Liane Spicer said...

Never belonged to one, and never wanted to. Sounds like the right one might be fun, though.

Kate Lord Brown said...

Great post flowerpot - I belong to a lovely book group which is more of an excuse for a girls night out with a quick discussion of the book on the side :) As Liz pointed out as a writer it's really interesting seeing what people choose, why they like things. We only meet every couple of months as everyone is busy working/with kids so it's not too onerous and we all look forward to it. Also everyone has v different taste so it pushes you to read books you wouldn't normally pick up.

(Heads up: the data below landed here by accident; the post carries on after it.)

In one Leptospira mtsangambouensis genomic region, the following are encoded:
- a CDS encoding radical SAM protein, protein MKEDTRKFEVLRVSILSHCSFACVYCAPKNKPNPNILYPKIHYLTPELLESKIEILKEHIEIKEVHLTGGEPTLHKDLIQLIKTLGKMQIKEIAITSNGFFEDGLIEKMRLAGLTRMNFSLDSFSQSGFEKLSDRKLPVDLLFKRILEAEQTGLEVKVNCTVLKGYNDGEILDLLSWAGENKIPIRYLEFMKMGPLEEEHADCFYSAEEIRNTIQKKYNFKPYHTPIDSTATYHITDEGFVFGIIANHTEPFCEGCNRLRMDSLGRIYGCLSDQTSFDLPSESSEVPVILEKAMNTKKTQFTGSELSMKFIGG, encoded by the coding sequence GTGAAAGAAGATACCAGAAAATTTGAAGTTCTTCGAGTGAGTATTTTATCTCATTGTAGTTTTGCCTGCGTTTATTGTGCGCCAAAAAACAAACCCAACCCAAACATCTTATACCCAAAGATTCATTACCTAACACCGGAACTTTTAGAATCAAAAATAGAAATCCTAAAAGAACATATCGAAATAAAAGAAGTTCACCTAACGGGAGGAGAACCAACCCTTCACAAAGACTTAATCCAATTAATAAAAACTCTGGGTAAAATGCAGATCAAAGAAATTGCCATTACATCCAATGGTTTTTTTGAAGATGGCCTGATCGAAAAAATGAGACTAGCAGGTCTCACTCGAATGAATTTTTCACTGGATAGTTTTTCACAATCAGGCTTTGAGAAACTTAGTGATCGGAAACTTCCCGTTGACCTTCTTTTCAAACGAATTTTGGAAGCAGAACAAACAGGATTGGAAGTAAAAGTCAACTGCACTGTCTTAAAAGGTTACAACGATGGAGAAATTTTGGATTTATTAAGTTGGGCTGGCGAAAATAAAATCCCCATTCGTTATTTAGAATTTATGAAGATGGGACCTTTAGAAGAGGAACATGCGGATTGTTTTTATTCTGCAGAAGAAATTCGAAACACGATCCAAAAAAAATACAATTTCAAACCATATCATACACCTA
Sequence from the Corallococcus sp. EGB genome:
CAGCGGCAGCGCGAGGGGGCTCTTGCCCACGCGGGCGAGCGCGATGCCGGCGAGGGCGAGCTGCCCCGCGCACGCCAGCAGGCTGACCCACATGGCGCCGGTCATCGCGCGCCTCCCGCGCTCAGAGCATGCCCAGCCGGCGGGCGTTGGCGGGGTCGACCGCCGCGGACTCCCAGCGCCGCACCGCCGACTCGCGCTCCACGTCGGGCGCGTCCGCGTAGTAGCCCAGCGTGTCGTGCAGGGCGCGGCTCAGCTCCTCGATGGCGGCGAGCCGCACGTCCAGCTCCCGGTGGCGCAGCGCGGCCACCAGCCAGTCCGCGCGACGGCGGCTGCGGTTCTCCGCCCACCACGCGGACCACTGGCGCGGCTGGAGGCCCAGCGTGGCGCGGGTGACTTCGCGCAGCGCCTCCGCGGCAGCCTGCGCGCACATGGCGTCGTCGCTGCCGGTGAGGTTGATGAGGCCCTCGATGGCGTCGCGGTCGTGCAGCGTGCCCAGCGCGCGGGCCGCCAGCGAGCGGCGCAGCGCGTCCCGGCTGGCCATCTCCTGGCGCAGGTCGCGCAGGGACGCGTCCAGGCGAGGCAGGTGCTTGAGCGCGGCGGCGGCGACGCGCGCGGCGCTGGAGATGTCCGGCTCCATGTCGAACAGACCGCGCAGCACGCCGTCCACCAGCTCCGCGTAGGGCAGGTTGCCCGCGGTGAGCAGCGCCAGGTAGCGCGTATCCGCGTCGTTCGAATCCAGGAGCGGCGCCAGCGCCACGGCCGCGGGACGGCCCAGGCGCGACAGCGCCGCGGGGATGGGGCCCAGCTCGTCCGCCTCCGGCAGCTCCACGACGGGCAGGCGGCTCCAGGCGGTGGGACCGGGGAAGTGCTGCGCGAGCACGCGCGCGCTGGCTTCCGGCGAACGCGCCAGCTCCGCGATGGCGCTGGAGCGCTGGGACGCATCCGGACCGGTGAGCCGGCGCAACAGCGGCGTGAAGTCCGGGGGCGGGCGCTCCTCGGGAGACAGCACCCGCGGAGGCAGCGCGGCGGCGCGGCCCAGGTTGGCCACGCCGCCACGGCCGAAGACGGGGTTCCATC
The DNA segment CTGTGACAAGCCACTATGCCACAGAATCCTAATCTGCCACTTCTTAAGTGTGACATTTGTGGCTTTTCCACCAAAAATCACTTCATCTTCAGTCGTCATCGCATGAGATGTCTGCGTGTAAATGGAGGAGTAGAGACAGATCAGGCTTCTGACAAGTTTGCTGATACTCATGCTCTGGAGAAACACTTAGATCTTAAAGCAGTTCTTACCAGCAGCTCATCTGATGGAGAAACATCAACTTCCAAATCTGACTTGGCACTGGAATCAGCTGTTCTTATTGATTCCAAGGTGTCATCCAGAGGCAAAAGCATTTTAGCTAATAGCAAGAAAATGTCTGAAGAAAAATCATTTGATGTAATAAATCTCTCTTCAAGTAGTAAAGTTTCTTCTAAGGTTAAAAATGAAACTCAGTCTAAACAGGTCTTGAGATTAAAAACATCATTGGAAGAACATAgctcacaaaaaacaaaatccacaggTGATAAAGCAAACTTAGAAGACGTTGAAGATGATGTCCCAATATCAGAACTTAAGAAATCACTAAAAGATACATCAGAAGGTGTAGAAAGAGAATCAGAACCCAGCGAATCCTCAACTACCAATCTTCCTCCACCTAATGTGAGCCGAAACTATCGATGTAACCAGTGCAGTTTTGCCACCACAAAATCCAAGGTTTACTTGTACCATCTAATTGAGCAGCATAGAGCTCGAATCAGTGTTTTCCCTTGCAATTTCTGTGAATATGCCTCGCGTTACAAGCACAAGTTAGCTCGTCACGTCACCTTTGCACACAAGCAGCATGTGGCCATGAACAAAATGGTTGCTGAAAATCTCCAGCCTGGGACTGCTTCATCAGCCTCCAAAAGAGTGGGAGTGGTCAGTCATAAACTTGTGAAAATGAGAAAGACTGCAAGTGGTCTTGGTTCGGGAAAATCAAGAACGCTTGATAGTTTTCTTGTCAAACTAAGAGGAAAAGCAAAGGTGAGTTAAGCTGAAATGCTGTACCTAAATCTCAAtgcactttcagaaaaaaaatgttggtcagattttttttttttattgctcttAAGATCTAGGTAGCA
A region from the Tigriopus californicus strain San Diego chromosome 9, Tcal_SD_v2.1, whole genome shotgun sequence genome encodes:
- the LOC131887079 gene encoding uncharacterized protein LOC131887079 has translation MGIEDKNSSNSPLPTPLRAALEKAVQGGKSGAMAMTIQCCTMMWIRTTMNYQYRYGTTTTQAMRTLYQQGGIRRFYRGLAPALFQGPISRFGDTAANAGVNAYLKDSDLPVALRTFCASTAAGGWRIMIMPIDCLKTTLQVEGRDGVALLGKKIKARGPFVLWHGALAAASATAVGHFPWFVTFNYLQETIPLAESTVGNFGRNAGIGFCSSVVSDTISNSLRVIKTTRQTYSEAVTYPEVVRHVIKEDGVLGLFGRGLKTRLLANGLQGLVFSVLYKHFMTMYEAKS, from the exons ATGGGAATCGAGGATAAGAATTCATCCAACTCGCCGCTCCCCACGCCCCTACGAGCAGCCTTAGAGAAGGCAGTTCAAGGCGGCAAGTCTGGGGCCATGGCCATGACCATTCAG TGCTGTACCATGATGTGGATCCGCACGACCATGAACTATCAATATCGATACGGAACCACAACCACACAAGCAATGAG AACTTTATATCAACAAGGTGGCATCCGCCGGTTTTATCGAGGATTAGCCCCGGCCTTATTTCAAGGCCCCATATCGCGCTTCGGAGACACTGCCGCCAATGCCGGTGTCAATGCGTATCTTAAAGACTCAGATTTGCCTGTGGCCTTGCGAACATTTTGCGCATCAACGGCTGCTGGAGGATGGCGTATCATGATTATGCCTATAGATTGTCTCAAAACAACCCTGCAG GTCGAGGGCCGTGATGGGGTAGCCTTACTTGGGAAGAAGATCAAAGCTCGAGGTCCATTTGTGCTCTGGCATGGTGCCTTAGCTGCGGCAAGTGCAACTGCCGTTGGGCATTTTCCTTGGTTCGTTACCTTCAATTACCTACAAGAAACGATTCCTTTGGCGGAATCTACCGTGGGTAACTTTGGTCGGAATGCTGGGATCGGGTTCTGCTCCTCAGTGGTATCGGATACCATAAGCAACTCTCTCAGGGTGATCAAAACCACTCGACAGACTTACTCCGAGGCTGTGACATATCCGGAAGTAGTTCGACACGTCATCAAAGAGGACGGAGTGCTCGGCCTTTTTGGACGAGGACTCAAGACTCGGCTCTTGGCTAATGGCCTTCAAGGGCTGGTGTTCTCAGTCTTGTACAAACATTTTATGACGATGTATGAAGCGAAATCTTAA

Lane said...

Sorry to be so ridiculously late.
I've never belonged to a book club. I think I prefer reading books to talking about them. Plus, there's only so much time in a day.

I like to hear about book groups though and which books they recommend.

Captain Black said...

I'm not a member of a reading group, as such, but belonging to internet based groups like Novel Racers and Wannabe a Writer have certainly widened my reading horizons.

Sticking to what you know you like is a mistake, in my opinion. Of course nobody wants to waste time reading books they don't like, but what about the ones you don't know whether you like or not? Surely there are millions of them out there and perhaps a reading group could help you filter through more of the ones for you.

Also, reading and writing only in a single genre is also a mistake (imo). For one thing, your stereotyping of the genres unfamiliar to you will remain just that. Who thought I'd ever read books with pink covers!